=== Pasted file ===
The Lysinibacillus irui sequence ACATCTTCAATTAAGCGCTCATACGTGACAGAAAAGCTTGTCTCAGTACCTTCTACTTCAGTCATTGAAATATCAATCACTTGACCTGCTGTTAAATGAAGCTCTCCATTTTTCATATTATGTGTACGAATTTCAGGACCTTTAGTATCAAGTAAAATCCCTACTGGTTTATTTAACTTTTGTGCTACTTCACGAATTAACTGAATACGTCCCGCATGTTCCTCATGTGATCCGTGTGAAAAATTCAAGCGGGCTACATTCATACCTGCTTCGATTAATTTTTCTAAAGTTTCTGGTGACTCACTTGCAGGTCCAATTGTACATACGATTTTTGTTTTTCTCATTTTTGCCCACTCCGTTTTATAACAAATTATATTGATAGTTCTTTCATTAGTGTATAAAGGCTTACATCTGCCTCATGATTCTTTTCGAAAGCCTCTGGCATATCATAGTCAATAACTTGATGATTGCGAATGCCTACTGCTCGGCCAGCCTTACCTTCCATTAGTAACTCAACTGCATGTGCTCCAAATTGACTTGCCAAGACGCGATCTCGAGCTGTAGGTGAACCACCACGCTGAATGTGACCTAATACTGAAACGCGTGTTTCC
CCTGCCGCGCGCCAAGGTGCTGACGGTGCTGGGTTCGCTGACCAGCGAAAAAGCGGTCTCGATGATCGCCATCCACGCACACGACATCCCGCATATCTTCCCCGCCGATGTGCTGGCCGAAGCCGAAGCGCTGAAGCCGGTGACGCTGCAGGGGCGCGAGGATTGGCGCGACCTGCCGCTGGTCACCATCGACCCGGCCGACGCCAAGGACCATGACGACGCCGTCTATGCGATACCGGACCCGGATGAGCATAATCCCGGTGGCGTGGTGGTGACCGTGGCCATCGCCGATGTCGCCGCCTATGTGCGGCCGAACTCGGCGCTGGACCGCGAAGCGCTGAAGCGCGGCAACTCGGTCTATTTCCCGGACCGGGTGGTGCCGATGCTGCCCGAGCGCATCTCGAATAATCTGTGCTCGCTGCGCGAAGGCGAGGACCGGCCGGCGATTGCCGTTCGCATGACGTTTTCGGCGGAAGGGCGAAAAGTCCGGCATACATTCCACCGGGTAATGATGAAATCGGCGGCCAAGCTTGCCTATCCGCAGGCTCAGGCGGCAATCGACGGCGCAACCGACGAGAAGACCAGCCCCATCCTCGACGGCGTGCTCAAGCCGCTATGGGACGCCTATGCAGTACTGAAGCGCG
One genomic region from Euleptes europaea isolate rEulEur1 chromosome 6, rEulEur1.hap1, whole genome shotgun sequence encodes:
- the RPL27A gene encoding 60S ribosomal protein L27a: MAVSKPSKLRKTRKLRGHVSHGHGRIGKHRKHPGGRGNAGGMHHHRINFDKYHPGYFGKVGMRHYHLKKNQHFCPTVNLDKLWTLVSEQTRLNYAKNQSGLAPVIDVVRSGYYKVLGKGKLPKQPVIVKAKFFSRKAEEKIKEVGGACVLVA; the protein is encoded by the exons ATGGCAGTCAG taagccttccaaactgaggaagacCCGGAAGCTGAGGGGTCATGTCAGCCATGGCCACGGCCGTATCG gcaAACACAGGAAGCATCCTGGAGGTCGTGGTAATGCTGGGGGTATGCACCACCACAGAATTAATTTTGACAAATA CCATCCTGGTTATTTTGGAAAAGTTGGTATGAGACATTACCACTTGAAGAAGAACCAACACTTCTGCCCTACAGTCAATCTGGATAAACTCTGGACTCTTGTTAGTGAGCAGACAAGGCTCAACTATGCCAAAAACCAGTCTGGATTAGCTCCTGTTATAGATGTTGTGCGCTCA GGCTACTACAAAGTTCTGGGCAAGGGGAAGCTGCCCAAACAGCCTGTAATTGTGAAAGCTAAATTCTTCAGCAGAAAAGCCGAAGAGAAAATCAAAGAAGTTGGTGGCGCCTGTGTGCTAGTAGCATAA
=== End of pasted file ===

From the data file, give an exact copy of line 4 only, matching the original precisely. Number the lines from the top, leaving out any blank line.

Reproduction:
- the RPL27A gene encoding 60S ribosomal protein L27a: MAVSKPSKLRKTRKLRGHVSHGHGRIGKHRKHPGGRGNAGGMHHHRINFDKYHPGYFGKVGMRHYHLKKNQHFCPTVNLDKLWTLVSEQTRLNYAKNQSGLAPVIDVVRSGYYKVLGKGKLPKQPVIVKAKFFSRKAEEKIKEVGGACVLVA; the protein is encoded by the exons ATGGCAGTCAG taagccttccaaactgaggaagacCCGGAAGCTGAGGGGTCATGTCAGCCATGGCCACGGCCGTATCG gcaAACACAGGAAGCATCCTGGAGGTCGTGGTAATGCTGGGGGTATGCACCACCACAGAATTAATTTTGACAAATA CCATCCTGGTTATTTTGGAAAAGTTGGTATGAGACATTACCACTTGAAGAAGAACCAACACTTCTGCCCTACAGTCAATCTGGATAAACTCTGGACTCTTGTTAGTGAGCAGACAAGGCTCAACTATGCCAAAAACCAGTCTGGATTAGCTCCTGTTATAGATGTTGTGCGCTCA GGCTACTACAAAGTTCTGGGCAAGGGGAAGCTGCCCAAACAGCCTGTAATTGTGAAAGCTAAATTCTTCAGCAGAAAAGCCGAAGAGAAAATCAAAGAAGTTGGTGGCGCCTGTGTGCTAGTAGCATAA